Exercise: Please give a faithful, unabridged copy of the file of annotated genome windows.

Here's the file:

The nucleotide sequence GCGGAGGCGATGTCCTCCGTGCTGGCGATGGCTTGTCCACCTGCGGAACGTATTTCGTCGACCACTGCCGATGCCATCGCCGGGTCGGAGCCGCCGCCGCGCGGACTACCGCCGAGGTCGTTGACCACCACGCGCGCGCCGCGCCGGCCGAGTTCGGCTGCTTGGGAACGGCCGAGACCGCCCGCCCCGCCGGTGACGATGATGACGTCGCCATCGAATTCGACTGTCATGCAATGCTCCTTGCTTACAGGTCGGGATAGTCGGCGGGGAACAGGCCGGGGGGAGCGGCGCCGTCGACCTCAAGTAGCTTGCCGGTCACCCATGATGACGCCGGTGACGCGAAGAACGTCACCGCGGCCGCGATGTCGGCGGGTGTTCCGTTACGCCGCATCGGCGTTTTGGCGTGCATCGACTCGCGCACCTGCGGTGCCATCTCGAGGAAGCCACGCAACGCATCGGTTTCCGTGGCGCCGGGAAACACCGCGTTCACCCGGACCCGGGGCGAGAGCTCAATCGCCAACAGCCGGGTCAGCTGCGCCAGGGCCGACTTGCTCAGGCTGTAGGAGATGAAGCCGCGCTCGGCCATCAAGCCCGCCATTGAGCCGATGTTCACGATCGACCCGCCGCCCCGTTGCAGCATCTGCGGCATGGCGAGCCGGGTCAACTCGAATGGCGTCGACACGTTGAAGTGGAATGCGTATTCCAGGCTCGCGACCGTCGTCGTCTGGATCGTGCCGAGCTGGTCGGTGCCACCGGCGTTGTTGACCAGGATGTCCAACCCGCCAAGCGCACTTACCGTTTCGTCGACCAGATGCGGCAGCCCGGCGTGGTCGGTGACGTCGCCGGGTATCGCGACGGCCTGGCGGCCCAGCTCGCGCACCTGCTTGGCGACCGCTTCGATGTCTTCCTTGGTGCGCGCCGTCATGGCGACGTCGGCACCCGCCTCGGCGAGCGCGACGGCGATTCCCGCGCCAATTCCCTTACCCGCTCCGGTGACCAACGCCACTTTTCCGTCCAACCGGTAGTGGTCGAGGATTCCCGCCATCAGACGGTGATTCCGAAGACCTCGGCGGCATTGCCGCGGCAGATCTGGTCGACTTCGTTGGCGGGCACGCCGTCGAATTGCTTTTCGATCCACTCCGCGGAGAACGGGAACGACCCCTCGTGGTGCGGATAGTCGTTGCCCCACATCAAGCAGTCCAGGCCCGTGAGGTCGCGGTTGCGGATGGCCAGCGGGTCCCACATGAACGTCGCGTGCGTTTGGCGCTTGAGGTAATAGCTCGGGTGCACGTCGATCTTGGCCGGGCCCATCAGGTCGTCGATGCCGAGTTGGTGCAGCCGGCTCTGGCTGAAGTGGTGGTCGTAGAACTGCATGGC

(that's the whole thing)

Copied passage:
The nucleotide sequence GCGGAGGCGATGTCCTCCGTGCTGGCGATGGCTTGTCCACCTGCGGAACGTATTTCGTCGACCACTGCCGATGCCATCGCCGGGTCGGAGCCGCCGCCGCGCGGACTACCGCCGAGGTCGTTGACCACCACGCGCGCGCCGCGCCGGCCGAGTTCGGCTGCTTGGGAACGGCCGAGACCGCCCGCCCCGCCGGTGACGATGATGACGTCGCCATCGAATTCGACTGTCATGCAATGCTCCTTGCTTACAGGTCGGGATAGTCGGCGGGGAACAGGCCGGGGGGAGCGGCGCCGTCGACCTCAAGTAGCTTGCCGGTCACCCATGATGACGCCGGTGACGCGAAGAACGTCACCGCGGCCGCGATGTCGGCGGGTGTTCCGTTACGCCGCATCGGCGTTTTGGCGTGCATCGACTCGCGCACCTGCGGTGCCATCTCGAGGAAGCCACGCAACGCATCGGTTTCCGTGGCGCCGGGAAACACCGCGTTCACCCGGACCCGGGGCGAGAGCTCAATCGCCAACAGCCGGGTCAGCTGCGCCAGGGCCGACTTGCTCAGGCTGTAGGAGATGAAGCCGCGCTCGGCCATCAAGCCCGCCATTGAGCCGATGTTCACGATCGACCCGCCGCCCCGTTGCAGCATCTGCGGCATGGCGAGCCGGGTCAACTCGAATGGCGTCGACACGTTGAAGTGGAATGCGTATTCCAGGCTCGCGACCGTCGTCGTCTGGATCGTGCCGAGCTGGTCGGTGCCACCGGCGTTGTTGACCAGGATGTCCAACCCGCCAAGCGCACTTACCGTTTCGTCGACCAGATGCGGCAGCCCGGCGTGGTCGGTGACGTCGCCGGGTATCGCGACGGCCTGGCGGCCCAGCTCGCGCACCTGCTTGGCGACCGCTTCGATGTCTTCCTTGGTGCGCGCCGTCATGGCGACGTCGGCACCCGCCTCGGCGAGCGCGACGGCGATTCCCGCGCCAATTCCCTTACCCGCTCCGGTGACCAACGCCACTTTTCCGTCCAACCGGTAGTGGTCGAGGATTCCCGCCATCAGACGGTGATTCCGAAGACCTCGGCGGCATTGCCGCGGCAGATCTGGTCGACTTCGTTGGCGGGCACGCCGTCGAATTGCTTTTCGATCCACTCCGCGGAGAACGGGAACGACCCCTCGTGGTGCGGATAGTCGTTGCCCCACATCAAGCAGTCCAGGCCCGTGAGGTCGCGGTTGCGGATGGCCAGCGGGTCCCACATGAACGTCGCGTGCGTTTGGCGCTTGAGGTAATAGCTCGGGTGCACGTCGATCTTGGCCGGGCCCATCAGGTCGTCGATGCCGAGTTGGTGCAGCCGGCTCTGGCTGAAGTGGTGGTCGTAGAACTGCATGGC